Turkey prevents ISIL reaching Europe: Turkish PM
Turkey’s Afrin operation will help to prevent Islamic State of Iraq and the Levant (ISIL) from reaching Europe through the Mediterranean, Prime Minister Binali Yıldırım said on Jan. 25.
“We are providing security not only for the region, but also for Europe,” he said during a Turkish postal service (PTT) ceremony.
Turkey is the southern border of Europe, he said.
Yıldırım also slammed the U.S. for cooperating with the People’s Protection Units (YPG), a Syrian Kurdish militia that Ankara sees as a terror organization for its links to the outlawed Kurdistan Workers’ Party (PKK).
“Doing business with terrorist organizations, planning works in the region with a terrorist organization, is indeed a very degrading activity for America to participate in,” he said.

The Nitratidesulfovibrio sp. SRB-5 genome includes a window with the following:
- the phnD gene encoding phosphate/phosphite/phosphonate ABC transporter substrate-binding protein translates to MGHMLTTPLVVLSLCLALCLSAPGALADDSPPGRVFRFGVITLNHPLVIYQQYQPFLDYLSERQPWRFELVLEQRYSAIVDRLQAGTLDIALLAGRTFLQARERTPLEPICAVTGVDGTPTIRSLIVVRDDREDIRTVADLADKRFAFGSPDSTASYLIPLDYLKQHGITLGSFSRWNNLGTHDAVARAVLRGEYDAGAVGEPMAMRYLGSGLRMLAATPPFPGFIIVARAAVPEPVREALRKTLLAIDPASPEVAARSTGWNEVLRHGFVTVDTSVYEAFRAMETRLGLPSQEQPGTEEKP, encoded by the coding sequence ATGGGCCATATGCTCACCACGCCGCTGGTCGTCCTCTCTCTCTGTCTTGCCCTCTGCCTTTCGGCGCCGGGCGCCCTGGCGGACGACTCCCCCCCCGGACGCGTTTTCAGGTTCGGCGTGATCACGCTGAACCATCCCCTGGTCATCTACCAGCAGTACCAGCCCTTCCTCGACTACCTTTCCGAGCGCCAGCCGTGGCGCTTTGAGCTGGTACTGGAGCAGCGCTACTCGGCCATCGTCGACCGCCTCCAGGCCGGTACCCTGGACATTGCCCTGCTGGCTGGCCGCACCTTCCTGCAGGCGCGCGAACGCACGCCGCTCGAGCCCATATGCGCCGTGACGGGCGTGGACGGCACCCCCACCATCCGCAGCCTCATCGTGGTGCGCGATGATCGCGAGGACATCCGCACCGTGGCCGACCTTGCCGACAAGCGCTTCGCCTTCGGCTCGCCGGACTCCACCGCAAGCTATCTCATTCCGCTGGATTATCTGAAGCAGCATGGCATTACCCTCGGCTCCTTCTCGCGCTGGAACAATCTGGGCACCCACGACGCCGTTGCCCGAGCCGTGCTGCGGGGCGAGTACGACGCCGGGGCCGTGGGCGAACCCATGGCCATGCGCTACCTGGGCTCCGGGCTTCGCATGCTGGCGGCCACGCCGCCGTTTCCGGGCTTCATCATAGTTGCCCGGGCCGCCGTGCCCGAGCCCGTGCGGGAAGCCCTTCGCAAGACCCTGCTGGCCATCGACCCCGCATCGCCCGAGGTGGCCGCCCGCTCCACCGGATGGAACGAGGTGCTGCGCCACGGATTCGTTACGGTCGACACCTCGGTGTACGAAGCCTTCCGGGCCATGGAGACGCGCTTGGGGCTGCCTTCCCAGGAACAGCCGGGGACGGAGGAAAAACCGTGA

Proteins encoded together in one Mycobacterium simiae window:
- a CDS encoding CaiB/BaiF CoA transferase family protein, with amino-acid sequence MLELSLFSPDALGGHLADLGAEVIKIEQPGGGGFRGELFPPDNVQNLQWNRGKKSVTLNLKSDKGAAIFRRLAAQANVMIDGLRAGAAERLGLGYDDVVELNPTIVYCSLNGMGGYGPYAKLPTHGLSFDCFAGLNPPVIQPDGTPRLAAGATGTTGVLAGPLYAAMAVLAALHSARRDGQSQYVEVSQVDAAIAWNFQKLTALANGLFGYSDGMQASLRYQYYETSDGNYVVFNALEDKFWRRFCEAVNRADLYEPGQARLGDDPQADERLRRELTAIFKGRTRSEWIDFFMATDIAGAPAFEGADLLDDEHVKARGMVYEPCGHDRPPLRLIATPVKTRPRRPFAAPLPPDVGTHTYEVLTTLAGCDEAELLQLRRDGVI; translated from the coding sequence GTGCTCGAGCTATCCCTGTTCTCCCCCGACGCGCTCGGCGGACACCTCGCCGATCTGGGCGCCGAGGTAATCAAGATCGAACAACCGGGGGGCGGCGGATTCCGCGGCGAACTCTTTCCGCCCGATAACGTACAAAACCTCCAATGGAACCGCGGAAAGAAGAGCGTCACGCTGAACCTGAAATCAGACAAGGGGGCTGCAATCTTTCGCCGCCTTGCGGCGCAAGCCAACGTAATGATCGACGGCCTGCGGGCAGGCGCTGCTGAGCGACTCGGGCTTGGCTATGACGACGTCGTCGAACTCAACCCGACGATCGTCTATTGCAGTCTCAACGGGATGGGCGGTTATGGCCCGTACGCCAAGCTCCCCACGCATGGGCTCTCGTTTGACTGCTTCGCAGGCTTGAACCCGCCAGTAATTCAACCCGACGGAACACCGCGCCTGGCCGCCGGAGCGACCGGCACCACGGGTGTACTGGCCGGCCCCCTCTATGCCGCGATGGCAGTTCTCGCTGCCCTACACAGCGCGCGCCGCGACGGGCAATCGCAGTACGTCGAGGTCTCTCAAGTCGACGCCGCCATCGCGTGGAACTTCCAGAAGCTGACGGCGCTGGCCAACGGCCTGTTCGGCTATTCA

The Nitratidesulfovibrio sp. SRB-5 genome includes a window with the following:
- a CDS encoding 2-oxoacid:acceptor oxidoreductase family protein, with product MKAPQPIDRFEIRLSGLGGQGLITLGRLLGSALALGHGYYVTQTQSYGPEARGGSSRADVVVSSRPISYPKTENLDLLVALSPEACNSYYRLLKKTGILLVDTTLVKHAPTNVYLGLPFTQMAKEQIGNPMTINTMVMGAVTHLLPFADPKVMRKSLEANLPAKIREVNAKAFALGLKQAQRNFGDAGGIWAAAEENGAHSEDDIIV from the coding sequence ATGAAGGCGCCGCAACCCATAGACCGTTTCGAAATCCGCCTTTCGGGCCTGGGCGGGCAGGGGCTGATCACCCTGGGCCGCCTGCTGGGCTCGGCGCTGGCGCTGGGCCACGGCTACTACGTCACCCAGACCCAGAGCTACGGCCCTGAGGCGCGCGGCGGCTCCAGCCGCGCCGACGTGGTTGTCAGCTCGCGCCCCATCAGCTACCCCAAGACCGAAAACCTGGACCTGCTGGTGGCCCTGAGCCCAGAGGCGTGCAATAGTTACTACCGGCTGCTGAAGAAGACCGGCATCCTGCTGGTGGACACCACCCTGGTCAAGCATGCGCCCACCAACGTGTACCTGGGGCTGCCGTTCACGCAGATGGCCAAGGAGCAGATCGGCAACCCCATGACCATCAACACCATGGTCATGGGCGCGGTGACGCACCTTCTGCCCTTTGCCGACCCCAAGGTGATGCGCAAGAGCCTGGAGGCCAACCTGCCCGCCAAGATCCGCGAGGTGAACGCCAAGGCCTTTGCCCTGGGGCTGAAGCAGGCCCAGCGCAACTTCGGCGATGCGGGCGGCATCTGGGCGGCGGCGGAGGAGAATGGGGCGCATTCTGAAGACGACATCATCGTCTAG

Referring to the U.S., Yıldırım said one of Turkey’s key partners and NATO allies in the region was clinging to terror groups.
“It is a sad and dire situation,” he said.
The prime minister said it was “unacceptable” that such country was supporting “terror organizations” instead of protecting NATO’s borders.
“We will not allow any terror organization to establish itself along our 1,350-kilometer-long (839 miles) southern border that runs from Iran to the Mediterranean Sea, passing Iraq, Syria and the east and west of the Euphrates River,” Yıldırım stressed.
Speaking about the YPG attack on a mosque in Turkey’s Kilis province, he said a necessary response had been given and the responsible militants eliminated
He said the terrorists should face Turkish soldiers instead of attacking worshippers in a mosque.
Yıldırım also said whenever YPG militants find unguarded persons or civilians they intend to kill them.
Turkey launched “Operation Olive Branch” on Jan. 20 to remove YPG militants from the Syrian district of Afrin.